Radio frequency cable assemblies consist of a coaxial cable with the most appropriate connectors attached to the ends for interconnecting devices known as signal transmitters and receivers. The most common types of cables used for this purpose are known as flexible, semi-rigid, and rigid, with a few exceptions and hybrids. If you are considering purchasing customized cable for your next electrical project, consider this your guide to understanding these three types of cable assemblies.

Understanding Cable

The first thing to know about cable assemblies is how are they composed. An inner conductor material, usually some form of copper, is selected by the engineer or designer. This is what actually transmits the signal. Surrounding this is tubular insulating material and shield that prevent the wire from generating excess heat, and prevents the cable from being penetrated by moisture. The cable is then wrapped in a shielding material to prevent signal loss, noise, and interference from other signals. Finally, an outer jacketing material is placed on the cable to make it water-resistant.

Flexible Cable

One of the most common types of coaxial cable is the flexible cable typically used by cable television technicians to connect video equipment within your home. The cable consists of a metal conductor, polymer insulation, braded shield and finally a jacket to prevent it from environmental factors. What makes this wire flexible is the materials used. For more flexibility engineers will use a stranded conductor, polyethylene foam insulator, and braided shielding that has give in every direction.

Although this type of cable is more flexible, the trade-off is that the braded shield can cause variations in the electrical performance of the cable to transmit a signal with fidelity. Bends and kinking in the cable can lead to unwanted noise and interference.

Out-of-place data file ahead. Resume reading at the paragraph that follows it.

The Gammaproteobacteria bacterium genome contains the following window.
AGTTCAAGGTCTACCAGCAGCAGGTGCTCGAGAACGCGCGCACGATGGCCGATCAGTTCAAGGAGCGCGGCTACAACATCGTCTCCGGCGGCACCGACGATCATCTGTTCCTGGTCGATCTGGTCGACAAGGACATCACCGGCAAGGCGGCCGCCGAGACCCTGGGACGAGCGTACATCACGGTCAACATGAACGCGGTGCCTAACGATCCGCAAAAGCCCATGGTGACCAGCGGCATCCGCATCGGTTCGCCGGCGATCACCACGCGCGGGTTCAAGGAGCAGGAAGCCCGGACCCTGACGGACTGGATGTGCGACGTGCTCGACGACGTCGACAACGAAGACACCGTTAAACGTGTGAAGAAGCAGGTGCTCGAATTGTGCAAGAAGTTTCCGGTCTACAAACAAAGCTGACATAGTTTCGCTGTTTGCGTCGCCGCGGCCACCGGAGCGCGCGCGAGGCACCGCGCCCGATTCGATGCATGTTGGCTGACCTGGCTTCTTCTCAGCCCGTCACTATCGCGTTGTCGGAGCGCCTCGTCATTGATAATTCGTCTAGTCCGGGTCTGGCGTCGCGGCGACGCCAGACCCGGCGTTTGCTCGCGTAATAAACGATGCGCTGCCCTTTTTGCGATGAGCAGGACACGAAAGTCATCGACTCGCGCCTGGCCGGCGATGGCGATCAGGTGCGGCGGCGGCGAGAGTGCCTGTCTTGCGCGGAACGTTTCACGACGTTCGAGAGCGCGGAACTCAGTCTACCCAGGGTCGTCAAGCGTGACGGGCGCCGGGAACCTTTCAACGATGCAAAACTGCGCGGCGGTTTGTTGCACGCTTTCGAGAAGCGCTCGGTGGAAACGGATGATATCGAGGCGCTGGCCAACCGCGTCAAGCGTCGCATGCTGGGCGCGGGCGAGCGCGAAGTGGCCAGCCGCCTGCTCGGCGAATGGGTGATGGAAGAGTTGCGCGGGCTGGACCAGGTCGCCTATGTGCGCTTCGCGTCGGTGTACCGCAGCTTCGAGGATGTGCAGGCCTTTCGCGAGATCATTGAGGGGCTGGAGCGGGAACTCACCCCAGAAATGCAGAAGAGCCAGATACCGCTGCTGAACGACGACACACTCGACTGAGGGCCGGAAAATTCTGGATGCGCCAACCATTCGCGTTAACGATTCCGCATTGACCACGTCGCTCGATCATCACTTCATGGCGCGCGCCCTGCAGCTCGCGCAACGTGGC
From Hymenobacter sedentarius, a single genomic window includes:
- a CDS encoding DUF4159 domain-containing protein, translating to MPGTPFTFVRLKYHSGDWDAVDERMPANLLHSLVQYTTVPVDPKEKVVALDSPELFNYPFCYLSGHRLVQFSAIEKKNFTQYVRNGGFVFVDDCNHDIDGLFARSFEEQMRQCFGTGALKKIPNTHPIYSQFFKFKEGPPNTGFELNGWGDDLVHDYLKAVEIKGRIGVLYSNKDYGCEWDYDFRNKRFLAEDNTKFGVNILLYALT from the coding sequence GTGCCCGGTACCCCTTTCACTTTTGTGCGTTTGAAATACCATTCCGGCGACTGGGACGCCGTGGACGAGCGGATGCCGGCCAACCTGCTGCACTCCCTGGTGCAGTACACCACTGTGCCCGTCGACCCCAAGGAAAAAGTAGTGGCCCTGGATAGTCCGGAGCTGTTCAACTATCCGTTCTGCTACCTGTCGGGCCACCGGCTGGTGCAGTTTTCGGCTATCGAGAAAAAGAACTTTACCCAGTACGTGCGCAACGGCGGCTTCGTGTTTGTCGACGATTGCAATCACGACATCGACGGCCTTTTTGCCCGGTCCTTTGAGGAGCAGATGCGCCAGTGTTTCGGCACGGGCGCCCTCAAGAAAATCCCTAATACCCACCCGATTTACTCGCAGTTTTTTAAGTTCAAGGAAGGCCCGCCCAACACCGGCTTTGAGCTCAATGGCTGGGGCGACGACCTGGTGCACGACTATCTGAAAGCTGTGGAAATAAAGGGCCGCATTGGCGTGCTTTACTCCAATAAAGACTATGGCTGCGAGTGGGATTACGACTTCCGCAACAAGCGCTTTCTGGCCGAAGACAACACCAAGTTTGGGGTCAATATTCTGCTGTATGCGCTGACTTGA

Semi-Rigid Cable

To obtain better performance, many designers are willing to sacrifice flexibility by using a semi-rigid design. These place a higher emphasis on electrical properties, and slightly less on shielding quality. The primary difference between semi-rigid and flexible cable is that semi-rigid cable typically has a metal outer jacket that is bendable, however once it is bent into the desired shape, it typically stays in that configuration.

Rigid Cable

Finally, we come to rigid cable. This type of cable is composed of two copper tubes supported at the ends and at regular intervals with supports. Additionally, this type of wire cannot be bent, but must have specially constructed “elbow joints” of 45 and 90 degrees in order to accommodate any turns, angles, or obstacles in the layout of the design. This type of cable is primarily used indoors, specifically for components that require high amounts of power, such as TV and FM broadcasting stations.

For more information on how to customize your cable assemblies for your next project, contact us at LoDan Electronics today!